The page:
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Land South-West of Exeter Alphington Devon

Latham, Alexandra Land South-West of Exeter Alphington Devon. [Client Report] (Unpublished)

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Abstract

Oxford Archaeology carried out a 51 trench evaluation at Land South-West of Exeter, Alphington, Devon for CgMs, on behalf of Bovis Homes. The site is situated on hillsides to the south-west of the River Exe. The evaluation was completed in two stages: Phase 1 (October-November 2013) comprised 13 trenches in the vicinity of a scheduled barrow cemetery in the northern part of the site and Phase 2 (February- March 2014) comprised 38 trenches in the remainder of the development area. This report details the results of both phases. Most of the trenches were targeted to investigate features identified through geophysical survey or as cropmarks on aerial photographs. Archaeological features were found as predicted in the majority of trenches, although a few trenches contained features not detected by the geophysical surveys. The evaluation was largely successful in establishing the presence/absence, extent, conditions, nature, character and quality of archaeological and palaeo-environmental remains encountered. However, the date of many of the features remains uncertain as they had no associated artefacts and could not be dated on stratigraphic or morphological grounds. On the basis of feature morphology and the very sparse artefacts, it is possible to provisionally suggest four broad phases of activity spread across six defined 'sites', although definition of the 'sites' is not clear-cut, given the poor dating evidence and the dispersed nature of both the funerary and settlement evidence. Early Bronze Age: Activity attributed to this period comprised the scheduled barrow cemetery and two further ring ditches interpreted as small plough-levelled round barrows ('Site 1' on Fig. 2). Cremated human bone was recovered from one of the ring ditches, but no datable artefacts were recovered from either. In the absence of scientific dating at this stage, the barrow cemetery is assumed to belong to the early Bronze Age on morphological grounds. Middle Bronze Age: This phase includes a rectilinear enclosure ditch, which may be associated with a more extensive series of tracks or field boundaries, located in the broadly same area as the barrow cemetery (Site 2). These enclosures may represent a phase of settlement post-dating the funerary use of the cemetery. The rectilinear enclosure ditch contained a deliberately buried pot. A separate site c600m to the east comprised a penannular ditch that was interpreted as the remains of a roundhouse (Site 3). The middle Bronze Age features are dated on the basis of the distinctive prehistoric pottery ('Trevisker'-related ware) found in small quantities in association with them. Late Iron Age-Roman period: The third recognisable phase comprises dispersed evidence for late Iron and Roman settlement and field systems, identified through a combination of cropmark evidence, geophysical surveys and trial trenches. The main concentration of features was located in the north-western part of the evaluation area and comprised a complex of ditched enclosures that probably represent a farmstead (Site 4). A feature interpreted as the eaves-drip gully around a roundhouse was situated within a rectilinear enclosure, around which were further boundaries on similar alignments that probably enclosed paddocks and fields. A curving feature with a rubble fill may be the foundation for a second, stone-founded, roundhouse. A penannular feature in the south-eastern part of the area is interpreted on morphological grounds as the foundation trench of a roundhouse in an apparently isolated location (Site 5). A hearth group (Site 6) is tentatively interpreted as a charcoal-burning site, and is provisionally placed in the Roman phase on the basis of a single very small fragment of pottery. If the pottery is intrusive or incorrectly dated, a medieval or post-medieval date would be equally likely. Medieval/ post-medieval: This phase is represented by poorly dated agricultural field boundaries, generally dated on the basis of their depiction on historic maps. No settlement foci of this period were identified in the trenches. It is likely that some of the extant historically documented post-medieval farms in the vicinity have medieval origins.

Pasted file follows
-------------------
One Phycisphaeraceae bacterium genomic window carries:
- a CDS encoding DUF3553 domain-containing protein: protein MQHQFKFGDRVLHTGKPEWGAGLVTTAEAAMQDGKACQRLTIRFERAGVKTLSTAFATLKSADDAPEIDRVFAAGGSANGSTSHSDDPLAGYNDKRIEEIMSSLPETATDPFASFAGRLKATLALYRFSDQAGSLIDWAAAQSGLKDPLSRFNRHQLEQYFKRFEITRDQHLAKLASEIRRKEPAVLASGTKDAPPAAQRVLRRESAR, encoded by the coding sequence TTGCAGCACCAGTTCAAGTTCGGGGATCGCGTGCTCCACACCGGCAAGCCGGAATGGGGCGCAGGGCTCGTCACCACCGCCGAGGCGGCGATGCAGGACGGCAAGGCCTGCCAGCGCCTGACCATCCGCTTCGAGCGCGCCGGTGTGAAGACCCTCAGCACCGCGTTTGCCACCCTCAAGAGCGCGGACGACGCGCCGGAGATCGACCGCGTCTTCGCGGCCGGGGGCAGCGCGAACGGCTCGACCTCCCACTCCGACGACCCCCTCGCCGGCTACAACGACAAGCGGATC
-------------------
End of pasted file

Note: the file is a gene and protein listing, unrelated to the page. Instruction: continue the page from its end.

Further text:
Item Type:Client Report
Subjects:Geographical Areas > English Counties > Devon
Period > UK Periods > Bronze Age 2500 - 700 BC
Period > UK Periods > Medieval 1066 - 1540 AD
Period > UK Periods > Post Medieval 1540 - 1901 AD
Period > UK Periods > Roman 43 - 410 AD
ID Code:4592
Deposited By: Scott
Deposited On:17 Jan 2019 14:03
Last Modified:17 Jan 2019 14:03

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